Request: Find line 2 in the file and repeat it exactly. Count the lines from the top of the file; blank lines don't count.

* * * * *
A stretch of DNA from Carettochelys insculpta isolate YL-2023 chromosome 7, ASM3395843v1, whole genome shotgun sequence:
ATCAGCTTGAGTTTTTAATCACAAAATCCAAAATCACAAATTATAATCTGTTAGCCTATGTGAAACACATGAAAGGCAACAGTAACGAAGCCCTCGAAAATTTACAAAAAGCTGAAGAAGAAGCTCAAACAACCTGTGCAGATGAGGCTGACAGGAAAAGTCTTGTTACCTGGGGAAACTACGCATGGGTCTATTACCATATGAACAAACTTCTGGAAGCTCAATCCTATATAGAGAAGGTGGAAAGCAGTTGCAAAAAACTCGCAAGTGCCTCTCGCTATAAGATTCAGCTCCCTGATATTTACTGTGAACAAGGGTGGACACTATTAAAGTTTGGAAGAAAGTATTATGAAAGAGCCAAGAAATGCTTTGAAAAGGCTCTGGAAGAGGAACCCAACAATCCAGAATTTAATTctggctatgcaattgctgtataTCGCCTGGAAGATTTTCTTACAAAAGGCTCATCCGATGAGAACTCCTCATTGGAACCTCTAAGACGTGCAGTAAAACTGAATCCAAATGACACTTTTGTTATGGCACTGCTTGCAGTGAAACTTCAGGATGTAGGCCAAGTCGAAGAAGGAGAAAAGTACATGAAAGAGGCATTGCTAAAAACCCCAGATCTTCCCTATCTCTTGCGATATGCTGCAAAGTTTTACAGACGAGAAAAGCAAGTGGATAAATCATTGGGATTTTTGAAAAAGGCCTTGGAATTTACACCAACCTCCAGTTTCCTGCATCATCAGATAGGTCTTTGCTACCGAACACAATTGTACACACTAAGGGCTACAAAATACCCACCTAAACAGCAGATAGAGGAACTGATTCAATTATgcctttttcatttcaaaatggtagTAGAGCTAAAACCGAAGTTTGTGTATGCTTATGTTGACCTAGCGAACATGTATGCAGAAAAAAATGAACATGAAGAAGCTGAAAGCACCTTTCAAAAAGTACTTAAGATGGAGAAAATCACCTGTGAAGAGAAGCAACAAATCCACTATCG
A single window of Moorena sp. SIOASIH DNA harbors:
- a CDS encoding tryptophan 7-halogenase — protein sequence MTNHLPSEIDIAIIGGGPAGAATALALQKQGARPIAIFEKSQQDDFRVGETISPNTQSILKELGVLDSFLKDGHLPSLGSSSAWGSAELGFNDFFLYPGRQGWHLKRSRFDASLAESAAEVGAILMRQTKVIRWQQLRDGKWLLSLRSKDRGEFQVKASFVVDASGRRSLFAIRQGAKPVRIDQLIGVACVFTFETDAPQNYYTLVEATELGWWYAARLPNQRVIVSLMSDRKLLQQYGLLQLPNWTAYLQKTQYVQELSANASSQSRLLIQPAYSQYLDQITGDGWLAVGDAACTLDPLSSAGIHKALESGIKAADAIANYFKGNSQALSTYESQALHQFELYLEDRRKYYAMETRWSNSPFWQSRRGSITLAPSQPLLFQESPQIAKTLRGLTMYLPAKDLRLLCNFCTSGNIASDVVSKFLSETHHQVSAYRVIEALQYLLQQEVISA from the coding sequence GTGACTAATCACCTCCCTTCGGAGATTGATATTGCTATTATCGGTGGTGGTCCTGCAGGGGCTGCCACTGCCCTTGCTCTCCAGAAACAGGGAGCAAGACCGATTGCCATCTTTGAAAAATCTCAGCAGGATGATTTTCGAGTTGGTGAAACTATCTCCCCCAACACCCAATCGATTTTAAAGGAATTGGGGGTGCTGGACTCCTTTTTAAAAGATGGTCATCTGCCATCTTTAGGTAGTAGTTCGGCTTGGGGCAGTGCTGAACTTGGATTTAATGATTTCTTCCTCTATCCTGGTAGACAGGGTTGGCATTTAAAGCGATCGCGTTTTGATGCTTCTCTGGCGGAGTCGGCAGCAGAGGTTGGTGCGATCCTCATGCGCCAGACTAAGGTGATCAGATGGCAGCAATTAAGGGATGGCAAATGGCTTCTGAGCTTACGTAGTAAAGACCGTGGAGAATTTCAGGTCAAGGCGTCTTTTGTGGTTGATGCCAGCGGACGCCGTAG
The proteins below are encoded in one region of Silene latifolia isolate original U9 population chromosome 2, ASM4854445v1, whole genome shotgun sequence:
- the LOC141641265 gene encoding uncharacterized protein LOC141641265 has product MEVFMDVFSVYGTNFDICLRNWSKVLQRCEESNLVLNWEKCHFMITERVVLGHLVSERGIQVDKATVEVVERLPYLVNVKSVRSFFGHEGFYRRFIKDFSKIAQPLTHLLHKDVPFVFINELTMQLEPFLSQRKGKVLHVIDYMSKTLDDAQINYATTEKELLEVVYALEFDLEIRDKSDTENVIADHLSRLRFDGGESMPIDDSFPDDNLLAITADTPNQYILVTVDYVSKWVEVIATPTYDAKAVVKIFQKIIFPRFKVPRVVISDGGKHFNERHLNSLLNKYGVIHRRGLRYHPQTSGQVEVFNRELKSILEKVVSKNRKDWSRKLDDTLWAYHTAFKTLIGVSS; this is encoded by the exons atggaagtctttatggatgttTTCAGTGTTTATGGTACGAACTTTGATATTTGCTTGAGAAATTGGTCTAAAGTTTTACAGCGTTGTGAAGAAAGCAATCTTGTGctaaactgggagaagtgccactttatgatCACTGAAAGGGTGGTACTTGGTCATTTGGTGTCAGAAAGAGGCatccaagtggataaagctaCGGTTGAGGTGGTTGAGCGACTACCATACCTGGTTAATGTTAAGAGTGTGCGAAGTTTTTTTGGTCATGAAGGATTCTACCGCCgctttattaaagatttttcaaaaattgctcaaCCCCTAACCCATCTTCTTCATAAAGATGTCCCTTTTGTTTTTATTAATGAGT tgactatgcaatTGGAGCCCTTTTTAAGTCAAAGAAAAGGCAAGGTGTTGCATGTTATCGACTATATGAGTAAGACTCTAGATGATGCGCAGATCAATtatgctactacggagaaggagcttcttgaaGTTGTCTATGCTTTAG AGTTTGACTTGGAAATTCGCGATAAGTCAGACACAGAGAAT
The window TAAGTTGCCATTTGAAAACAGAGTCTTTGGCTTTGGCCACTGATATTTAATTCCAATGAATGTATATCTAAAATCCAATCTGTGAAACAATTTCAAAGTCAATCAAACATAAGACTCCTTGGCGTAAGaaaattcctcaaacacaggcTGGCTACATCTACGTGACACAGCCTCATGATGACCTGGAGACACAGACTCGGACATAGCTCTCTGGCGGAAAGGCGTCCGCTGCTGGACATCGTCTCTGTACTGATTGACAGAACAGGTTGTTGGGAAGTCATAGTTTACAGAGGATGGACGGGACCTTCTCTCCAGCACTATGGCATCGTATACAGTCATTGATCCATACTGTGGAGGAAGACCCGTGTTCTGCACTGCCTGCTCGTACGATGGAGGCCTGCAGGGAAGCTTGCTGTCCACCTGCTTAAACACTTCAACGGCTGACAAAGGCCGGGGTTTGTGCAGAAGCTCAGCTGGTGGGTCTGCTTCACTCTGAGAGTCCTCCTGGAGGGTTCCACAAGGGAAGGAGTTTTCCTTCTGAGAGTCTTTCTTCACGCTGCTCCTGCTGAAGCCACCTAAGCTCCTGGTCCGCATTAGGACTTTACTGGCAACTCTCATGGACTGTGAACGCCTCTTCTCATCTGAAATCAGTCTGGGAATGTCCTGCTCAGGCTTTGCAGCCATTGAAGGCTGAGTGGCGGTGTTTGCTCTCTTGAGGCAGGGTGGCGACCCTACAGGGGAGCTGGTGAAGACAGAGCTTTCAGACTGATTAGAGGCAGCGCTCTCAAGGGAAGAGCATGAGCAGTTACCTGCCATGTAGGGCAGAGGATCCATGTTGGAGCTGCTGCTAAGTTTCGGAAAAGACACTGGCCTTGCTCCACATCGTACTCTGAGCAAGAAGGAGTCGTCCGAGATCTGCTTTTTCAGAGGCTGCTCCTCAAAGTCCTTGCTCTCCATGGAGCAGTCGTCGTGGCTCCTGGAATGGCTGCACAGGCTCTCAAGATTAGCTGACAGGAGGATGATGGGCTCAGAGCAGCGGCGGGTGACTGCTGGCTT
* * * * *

ATCAGCTTGAGTTTTTAATCACAAAATCCAAAATCACAAATTATAATCTGTTAGCCTATGTGAAACACATGAAAGGCAACAGTAACGAAGCCCTCGAAAATTTACAAAAAGCTGAAGAAGAAGCTCAAACAACCTGTGCAGATGAGGCTGACAGGAAAAGTCTTGTTACCTGGGGAAACTACGCATGGGTCTATTACCATATGAACAAACTTCTGGAAGCTCAATCCTATATAGAGAAGGTGGAAAGCAGTTGCAAAAAACTCGCAAGTGCCTCTCGCTATAAGATTCAGCTCCCTGATATTTACTGTGAACAAGGGTGGACACTATTAAAGTTTGGAAGAAAGTATTATGAAAGAGCCAAGAAATGCTTTGAAAAGGCTCTGGAAGAGGAACCCAACAATCCAGAATTTAATTctggctatgcaattgctgtataTCGCCTGGAAGATTTTCTTACAAAAGGCTCATCCGATGAGAACTCCTCATTGGAACCTCTAAGACGTGCAGTAAAACTGAATCCAAATGACACTTTTGTTATGGCACTGCTTGCAGTGAAACTTCAGGATGTAGGCCAAGTCGAAGAAGGAGAAAAGTACATGAAAGAGGCATTGCTAAAAACCCCAGATCTTCCCTATCTCTTGCGATATGCTGCAAAGTTTTACAGACGAGAAAAGCAAGTGGATAAATCATTGGGATTTTTGAAAAAGGCCTTGGAATTTACACCAACCTCCAGTTTCCTGCATCATCAGATAGGTCTTTGCTACCGAACACAATTGTACACACTAAGGGCTACAAAATACCCACCTAAACAGCAGATAGAGGAACTGATTCAATTATgcctttttcatttcaaaatggtagTAGAGCTAAAACCGAAGTTTGTGTATGCTTATGTTGACCTAGCGAACATGTATGCAGAAAAAAATGAACATGAAGAAGCTGAAAGCACCTTTCAAAAAGTACTTAAGATGGAGAAAATCACCTGTGAAGAGAAGCAACAAATCCACTATCG